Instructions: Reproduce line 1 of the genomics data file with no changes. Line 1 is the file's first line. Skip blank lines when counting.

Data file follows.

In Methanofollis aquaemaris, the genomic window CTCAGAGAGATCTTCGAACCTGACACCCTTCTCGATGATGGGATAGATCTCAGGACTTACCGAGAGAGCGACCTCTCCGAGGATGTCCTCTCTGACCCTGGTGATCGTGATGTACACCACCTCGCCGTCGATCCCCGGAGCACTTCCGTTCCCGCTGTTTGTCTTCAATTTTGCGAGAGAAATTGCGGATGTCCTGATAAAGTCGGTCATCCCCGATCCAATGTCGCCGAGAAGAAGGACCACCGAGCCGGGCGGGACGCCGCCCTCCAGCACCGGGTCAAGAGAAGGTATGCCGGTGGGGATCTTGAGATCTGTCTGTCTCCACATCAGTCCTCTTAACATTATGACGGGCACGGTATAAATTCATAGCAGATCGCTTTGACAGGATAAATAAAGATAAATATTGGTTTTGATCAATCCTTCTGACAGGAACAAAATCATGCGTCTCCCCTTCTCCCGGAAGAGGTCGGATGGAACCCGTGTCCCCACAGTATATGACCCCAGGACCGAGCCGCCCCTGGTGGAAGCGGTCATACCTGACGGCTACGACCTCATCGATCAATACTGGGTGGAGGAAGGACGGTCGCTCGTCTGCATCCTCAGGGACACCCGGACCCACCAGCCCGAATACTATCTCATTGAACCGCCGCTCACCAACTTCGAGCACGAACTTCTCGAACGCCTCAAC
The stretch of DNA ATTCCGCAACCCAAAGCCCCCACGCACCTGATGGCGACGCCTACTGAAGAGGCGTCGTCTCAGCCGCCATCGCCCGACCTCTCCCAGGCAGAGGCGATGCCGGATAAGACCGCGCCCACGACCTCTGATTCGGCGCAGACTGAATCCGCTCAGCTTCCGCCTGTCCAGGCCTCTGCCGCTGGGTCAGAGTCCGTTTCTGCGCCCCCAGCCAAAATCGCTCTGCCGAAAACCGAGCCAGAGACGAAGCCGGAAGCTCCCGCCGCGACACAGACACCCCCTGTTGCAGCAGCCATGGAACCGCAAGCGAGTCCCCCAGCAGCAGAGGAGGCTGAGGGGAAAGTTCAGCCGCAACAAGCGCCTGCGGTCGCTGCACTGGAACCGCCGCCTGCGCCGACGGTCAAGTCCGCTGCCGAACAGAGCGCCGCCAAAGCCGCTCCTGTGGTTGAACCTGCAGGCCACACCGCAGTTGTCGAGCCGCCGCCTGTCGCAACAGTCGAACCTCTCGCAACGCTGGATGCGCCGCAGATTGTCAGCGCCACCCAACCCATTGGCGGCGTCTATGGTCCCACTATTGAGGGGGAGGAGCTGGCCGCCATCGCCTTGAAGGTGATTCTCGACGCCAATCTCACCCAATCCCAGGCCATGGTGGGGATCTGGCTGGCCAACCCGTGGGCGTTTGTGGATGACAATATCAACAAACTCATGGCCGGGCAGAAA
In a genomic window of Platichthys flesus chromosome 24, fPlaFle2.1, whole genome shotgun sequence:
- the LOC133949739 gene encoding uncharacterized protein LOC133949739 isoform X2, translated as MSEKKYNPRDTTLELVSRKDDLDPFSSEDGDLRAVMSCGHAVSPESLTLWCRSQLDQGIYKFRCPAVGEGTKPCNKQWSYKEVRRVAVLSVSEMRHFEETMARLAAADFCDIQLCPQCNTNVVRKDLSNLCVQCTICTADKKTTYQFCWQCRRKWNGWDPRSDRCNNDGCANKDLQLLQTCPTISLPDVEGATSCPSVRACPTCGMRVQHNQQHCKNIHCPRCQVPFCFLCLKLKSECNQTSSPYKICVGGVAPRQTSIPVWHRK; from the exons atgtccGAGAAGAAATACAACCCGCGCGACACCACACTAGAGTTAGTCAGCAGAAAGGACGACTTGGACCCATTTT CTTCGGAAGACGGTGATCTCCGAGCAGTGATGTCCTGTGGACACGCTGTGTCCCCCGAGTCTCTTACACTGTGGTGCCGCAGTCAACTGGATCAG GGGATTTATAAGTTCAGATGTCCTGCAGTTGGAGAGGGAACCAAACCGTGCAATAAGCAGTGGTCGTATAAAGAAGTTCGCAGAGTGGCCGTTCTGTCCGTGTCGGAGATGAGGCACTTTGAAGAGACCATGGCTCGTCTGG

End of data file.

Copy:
In Methanofollis aquaemaris, the genomic window CTCAGAGAGATCTTCGAACCTGACACCCTTCTCGATGATGGGATAGATCTCAGGACTTACCGAGAGAGCGACCTCTCCGAGGATGTCCTCTCTGACCCTGGTGATCGTGATGTACACCACCTCGCCGTCGATCCCCGGAGCACTTCCGTTCCCGCTGTTTGTCTTCAATTTTGCGAGAGAAATTGCGGATGTCCTGATAAAGTCGGTCATCCCCGATCCAATGTCGCCGAGAAGAAGGACCACCGAGCCGGGCGGGACGCCGCCCTCCAGCACCGGGTCAAGAGAAGGTATGCCGGTGGGGATCTTGAGATCTGTCTGTCTCCACATCAGTCCTCTTAACATTATGACGGGCACGGTATAAATTCATAGCAGATCGCTTTGACAGGATAAATAAAGATAAATATTGGTTTTGATCAATCCTTCTGACAGGAACAAAATCATGCGTCTCCCCTTCTCCCGGAAGAGGTCGGATGGAACCCGTGTCCCCACAGTATATGACCCCAGGACCGAGCCGCCCCTGGTGGAAGCGGTCATACCTGACGGCTACGACCTCATCGATCAATACTGGGTGGAGGAAGGACGGTCGCTCGTCTGCATCCTCAGGGACACCCGGACCCACCAGCCCGAATACTATCTCATTGAACCGCCGCTCACCAACTTCGAGCACGAACTTCTCGAACGCCTCAAC